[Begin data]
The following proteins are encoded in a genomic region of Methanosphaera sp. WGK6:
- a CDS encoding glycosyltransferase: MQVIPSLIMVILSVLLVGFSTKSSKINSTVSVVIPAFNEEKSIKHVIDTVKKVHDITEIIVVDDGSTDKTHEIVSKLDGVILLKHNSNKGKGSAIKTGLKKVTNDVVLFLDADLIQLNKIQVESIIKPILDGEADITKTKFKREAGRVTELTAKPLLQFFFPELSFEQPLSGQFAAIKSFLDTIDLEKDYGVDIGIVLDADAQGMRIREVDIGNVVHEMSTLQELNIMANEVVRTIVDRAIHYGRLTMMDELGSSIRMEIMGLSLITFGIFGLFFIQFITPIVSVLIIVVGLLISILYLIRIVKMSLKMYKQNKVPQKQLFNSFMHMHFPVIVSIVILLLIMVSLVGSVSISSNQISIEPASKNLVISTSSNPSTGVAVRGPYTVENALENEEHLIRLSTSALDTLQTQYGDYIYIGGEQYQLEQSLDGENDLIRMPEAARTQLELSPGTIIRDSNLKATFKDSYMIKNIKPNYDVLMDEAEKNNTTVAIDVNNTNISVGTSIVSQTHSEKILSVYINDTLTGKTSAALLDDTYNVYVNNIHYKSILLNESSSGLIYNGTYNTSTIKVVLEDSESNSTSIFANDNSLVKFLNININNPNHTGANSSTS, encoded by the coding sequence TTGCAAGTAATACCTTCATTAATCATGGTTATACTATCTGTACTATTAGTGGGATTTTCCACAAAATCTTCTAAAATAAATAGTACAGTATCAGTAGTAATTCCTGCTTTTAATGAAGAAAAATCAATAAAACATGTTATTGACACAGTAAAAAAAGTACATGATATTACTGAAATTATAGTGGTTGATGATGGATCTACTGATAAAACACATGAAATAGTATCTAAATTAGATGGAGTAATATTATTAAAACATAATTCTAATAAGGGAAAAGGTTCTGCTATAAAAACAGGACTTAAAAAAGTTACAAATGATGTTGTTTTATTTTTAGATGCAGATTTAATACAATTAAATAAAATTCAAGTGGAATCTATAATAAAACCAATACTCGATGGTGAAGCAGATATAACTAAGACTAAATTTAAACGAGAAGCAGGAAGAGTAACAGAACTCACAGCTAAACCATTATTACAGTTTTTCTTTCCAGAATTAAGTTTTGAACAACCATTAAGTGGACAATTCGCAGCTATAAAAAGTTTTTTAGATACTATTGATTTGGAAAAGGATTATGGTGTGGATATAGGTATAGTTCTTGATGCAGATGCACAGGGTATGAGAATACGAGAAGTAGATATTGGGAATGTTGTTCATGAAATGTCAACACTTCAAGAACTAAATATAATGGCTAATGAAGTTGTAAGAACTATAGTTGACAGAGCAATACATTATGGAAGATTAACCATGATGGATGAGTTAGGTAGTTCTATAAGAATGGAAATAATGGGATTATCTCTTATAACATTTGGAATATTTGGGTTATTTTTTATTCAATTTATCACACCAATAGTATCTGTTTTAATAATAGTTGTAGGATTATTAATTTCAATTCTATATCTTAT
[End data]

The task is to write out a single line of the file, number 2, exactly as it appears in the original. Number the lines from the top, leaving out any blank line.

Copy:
- a CDS encoding glycosyltransferase: MQVIPSLIMVILSVLLVGFSTKSSKINSTVSVVIPAFNEEKSIKHVIDTVKKVHDITEIIVVDDGSTDKTHEIVSKLDGVILLKHNSNKGKGSAIKTGLKKVTNDVVLFLDADLIQLNKIQVESIIKPILDGEADITKTKFKREAGRVTELTAKPLLQFFFPELSFEQPLSGQFAAIKSFLDTIDLEKDYGVDIGIVLDADAQGMRIREVDIGNVVHEMSTLQELNIMANEVVRTIVDRAIHYGRLTMMDELGSSIRMEIMGLSLITFGIFGLFFIQFITPIVSVLIIVVGLLISILYLIRIVKMSLKMYKQNKVPQKQLFNSFMHMHFPVIVSIVILLLIMVSLVGSVSISSNQISIEPASKNLVISTSSNPSTGVAVRGPYTVENALENEEHLIRLSTSALDTLQTQYGDYIYIGGEQYQLEQSLDGENDLIRMPEAARTQLELSPGTIIRDSNLKATFKDSYMIKNIKPNYDVLMDEAEKNNTTVAIDVNNTNISVGTSIVSQTHSEKILSVYINDTLTGKTSAALLDDTYNVYVNNIHYKSILLNESSSGLIYNGTYNTSTIKVVLEDSESNSTSIFANDNSLVKFLNININNPNHTGANSSTS, encoded by the coding sequence TTGCAAGTAATACCTTCATTAATCATGGTTATACTATCTGTACTATTAGTGGGATTTTCCACAAAATCTTCTAAAATAAATAGTACAGTATCAGTAGTAATTCCTGCTTTTAATGAAGAAAAATCAATAAAACATGTTATTGACACAGTAAAAAAAGTACATGATATTACTGAAATTATAGTGGTTGATGATGGATCTACTGATAAAACACATGAAATAGTATCTAAATTAGATGGAGTAATATTATTAAAACATAATTCTAATAAGGGAAAAGGTTCTGCTATAAAAACAGGACTTAAAAAAGTTACAAATGATGTTGTTTTATTTTTAGATGCAGATTTAATACAATTAAATAAAATTCAAGTGGAATCTATAATAAAACCAATACTCGATGGTGAAGCAGATATAACTAAGACTAAATTTAAACGAGAAGCAGGAAGAGTAACAGAACTCACAGCTAAACCATTATTACAGTTTTTCTTTCCAGAATTAAGTTTTGAACAACCATTAAGTGGACAATTCGCAGCTATAAAAAGTTTTTTAGATACTATTGATTTGGAAAAGGATTATGGTGTGGATATAGGTATAGTTCTTGATGCAGATGCACAGGGTATGAGAATACGAGAAGTAGATATTGGGAATGTTGTTCATGAAATGTCAACACTTCAAGAACTAAATATAATGGCTAATGAAGTTGTAAGAACTATAGTTGACAGAGCAATACATTATGGAAGATTAACCATGATGGATGAGTTAGGTAGTTCTATAAGAATGGAAATAATGGGATTATCTCTTATAACATTTGGAATATTTGGGTTATTTTTTATTCAATTTATCACACCAATAGTATCTGTTTTAATAATAGTTGTAGGATTATTAATTTCAATTCTATATCTTAT